I hope your Christmas holiday brought many reminders that our hopes and fears are met in Him. This is an easy season to polarize, isn't it? Either all we feel is fear or all we feel is hope. Yet, when we let ourselves be still for a moment, those hopes and fears crash into one another and every optimist becomes a realist and every pessimist becomes one too. If we're children of God, our reality is that all these hopes and dreams and fears and sadnesses converge in one grand truth: that He is enough. Should we never have a home, never have a child, never have the job we want, never be out of debt, never be well all the way through, never go home, never be whole, never be brave, never be quiet, He is enough. This past month I've realized something about life for me now. Since I was nineteen, for seventeen years now, I have been mostly autonomous. I made the choices I thought were best for my life. I dove into schooling, church life, roommate living, vocation, vacation, schedule, and more. I ate when and what I wanted to. I woke when I wanted to. I moved when I wanted to. My existence wasn't selfish—I tried my best to submit myself to pastors, leaders, friends, community—but it was in many ways self-directed. This is a beautiful aspect of singleness and one that is inordinately useful for the growth of the kingdom of God. Paul wasn't wrong when he wrote of the undistractedness of singleness. Godly singleness is a time ripe for so many endeavors and adventures, and I'll never stop being grateful for all those God gave me. Marriage, also like Paul said, is full of distractions and I find the primary one to be our lack of autonomy.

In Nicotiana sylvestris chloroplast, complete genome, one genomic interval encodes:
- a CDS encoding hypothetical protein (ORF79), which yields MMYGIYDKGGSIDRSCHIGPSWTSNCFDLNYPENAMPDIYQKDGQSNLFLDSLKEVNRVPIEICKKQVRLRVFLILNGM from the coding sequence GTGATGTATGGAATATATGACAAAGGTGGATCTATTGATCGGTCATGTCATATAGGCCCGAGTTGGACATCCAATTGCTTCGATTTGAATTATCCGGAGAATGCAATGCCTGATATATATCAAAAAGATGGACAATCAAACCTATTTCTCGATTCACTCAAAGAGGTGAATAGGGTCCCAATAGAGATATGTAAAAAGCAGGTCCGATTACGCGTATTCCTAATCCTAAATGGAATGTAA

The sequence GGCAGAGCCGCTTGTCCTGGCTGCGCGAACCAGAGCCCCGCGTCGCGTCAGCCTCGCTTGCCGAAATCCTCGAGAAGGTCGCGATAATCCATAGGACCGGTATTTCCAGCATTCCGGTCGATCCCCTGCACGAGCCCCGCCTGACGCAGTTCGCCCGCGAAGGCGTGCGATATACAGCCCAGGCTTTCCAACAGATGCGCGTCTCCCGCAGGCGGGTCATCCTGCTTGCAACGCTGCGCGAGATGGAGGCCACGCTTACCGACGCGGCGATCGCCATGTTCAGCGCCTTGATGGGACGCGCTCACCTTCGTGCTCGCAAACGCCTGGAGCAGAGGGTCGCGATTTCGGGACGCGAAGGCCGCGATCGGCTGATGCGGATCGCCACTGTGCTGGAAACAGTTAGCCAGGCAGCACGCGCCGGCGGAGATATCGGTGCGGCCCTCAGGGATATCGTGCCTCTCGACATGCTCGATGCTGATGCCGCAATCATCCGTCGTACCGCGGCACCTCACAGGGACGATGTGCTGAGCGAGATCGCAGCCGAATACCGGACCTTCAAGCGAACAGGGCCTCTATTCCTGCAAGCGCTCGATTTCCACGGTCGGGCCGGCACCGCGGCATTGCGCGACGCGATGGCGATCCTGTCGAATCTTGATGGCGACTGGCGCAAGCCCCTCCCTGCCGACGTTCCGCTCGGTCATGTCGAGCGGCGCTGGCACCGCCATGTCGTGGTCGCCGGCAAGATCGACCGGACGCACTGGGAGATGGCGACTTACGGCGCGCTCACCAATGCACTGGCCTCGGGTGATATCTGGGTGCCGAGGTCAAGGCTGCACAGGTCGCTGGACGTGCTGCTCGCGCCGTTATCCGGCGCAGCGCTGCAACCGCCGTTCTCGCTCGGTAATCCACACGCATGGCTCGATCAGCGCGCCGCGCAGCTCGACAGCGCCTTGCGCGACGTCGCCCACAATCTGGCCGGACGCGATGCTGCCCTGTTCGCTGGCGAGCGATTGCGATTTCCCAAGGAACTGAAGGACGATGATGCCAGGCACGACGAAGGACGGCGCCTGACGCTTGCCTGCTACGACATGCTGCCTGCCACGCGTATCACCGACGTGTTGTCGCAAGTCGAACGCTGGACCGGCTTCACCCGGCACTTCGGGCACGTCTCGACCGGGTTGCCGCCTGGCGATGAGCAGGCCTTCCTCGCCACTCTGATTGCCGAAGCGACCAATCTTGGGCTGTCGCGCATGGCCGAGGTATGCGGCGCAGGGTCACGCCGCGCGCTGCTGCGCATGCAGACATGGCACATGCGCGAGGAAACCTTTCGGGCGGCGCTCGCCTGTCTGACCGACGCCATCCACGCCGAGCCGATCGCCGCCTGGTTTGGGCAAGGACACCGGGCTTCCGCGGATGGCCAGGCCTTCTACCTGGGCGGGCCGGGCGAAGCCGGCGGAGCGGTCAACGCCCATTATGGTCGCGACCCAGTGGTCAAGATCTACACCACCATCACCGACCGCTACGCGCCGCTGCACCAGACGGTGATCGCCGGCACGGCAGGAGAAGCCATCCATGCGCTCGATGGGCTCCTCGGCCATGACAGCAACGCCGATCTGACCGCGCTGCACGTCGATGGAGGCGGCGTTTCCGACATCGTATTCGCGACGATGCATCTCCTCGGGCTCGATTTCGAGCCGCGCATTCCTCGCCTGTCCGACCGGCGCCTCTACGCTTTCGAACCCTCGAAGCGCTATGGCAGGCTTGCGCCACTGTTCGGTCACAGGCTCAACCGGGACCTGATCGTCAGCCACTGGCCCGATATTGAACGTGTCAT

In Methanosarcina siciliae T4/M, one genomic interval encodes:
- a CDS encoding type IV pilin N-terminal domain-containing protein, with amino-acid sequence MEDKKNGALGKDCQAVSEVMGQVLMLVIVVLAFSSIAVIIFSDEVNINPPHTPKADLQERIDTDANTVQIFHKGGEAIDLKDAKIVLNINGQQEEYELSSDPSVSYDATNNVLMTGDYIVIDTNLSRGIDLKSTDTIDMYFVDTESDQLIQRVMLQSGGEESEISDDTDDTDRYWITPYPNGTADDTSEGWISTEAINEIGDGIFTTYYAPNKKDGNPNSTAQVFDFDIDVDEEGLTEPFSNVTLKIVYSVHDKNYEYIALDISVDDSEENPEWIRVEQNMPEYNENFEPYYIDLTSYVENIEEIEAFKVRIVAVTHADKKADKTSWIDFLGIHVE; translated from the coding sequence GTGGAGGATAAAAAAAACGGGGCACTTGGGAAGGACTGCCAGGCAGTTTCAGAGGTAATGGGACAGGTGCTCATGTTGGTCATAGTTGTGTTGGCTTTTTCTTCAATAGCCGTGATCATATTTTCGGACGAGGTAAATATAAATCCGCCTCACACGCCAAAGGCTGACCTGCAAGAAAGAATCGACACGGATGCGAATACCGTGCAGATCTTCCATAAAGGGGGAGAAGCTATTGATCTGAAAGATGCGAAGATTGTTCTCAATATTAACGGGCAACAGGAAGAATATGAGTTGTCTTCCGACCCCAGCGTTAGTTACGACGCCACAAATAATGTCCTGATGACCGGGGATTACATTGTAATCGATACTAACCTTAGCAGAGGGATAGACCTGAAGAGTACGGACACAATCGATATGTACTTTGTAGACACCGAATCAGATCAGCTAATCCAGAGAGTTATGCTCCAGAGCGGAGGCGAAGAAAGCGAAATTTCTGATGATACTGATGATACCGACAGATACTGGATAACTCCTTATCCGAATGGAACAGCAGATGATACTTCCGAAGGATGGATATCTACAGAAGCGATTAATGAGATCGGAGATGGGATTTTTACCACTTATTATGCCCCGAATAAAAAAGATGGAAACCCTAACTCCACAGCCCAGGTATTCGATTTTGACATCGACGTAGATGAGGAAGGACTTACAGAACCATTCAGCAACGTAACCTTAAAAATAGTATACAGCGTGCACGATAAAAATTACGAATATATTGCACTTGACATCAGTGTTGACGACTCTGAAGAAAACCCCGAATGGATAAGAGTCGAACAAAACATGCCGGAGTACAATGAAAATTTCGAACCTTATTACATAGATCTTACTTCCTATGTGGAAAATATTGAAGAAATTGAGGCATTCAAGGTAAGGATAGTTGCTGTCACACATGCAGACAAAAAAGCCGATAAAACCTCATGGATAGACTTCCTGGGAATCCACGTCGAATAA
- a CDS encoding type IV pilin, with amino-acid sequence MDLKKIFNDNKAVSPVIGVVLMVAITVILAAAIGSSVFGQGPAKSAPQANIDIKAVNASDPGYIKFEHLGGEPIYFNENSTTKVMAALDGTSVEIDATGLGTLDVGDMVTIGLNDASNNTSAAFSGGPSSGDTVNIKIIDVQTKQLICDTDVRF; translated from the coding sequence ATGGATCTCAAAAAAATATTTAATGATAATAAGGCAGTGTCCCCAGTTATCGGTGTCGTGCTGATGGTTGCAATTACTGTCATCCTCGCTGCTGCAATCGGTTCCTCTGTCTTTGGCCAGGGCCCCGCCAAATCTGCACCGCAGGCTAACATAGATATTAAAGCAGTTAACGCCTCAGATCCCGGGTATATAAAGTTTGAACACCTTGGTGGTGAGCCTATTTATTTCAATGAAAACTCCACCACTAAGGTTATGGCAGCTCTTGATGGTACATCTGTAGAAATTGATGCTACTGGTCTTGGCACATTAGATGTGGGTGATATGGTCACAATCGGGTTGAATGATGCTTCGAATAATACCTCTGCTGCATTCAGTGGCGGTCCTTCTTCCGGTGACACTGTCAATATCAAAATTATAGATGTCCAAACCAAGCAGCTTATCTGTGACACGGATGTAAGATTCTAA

Before marriage it sounds delightful to be united with a partner forevermore, to go to sleep next to and wake beside, to cook dinner for and budget with, to pray with and laugh with, to build traditions alongside and create a home with another person. It sounds delightful and it is. It has been nothing short of a gift. But it is also a thousand little deaths, primarily that my dreams, hopes, plans, desires, and time are in the mutually submitted and mutually sticky position of being inextricably linked to another person sinner man husband, and his to mine. Nate's hopes sometimes clash with my fears and my hopes with his fears. When this happens it would be easy to manipulate my way into getting what I want or for him to exercise dominion over me in a perverted attempt to lead, but a godly marriage this does not make. And so, a thousand little deaths we die.
If your hopes and fears are met with clashing and smashing ideals in every direction, if every time you feel the inkling of hope, it meets with another's fear or maybe your own, if every fear you have is pulled into the vulnerable arena of another's hopes, I am praying for you today. I am praying all of those hopes and fears are met in Him today, not in the gain of what you want or the getting of what another wants. In Christ alone.
Here are some things I've enjoyed this week:
This interview of Brett Lott on Cultivated.
This piece from Jeffrey Overstreet on Watership Down.
This article from Gina Delfonzo on Graham Greene, Glennon Melton, and Jen Hatmaker.
This conversation between John Blase and Winn Collier.
This response from J.D. Vance on the success of Hillbilly Elegy.
We taught ourselves Pinocle last week. No telling whether we're doing it right. What other two person card games are there?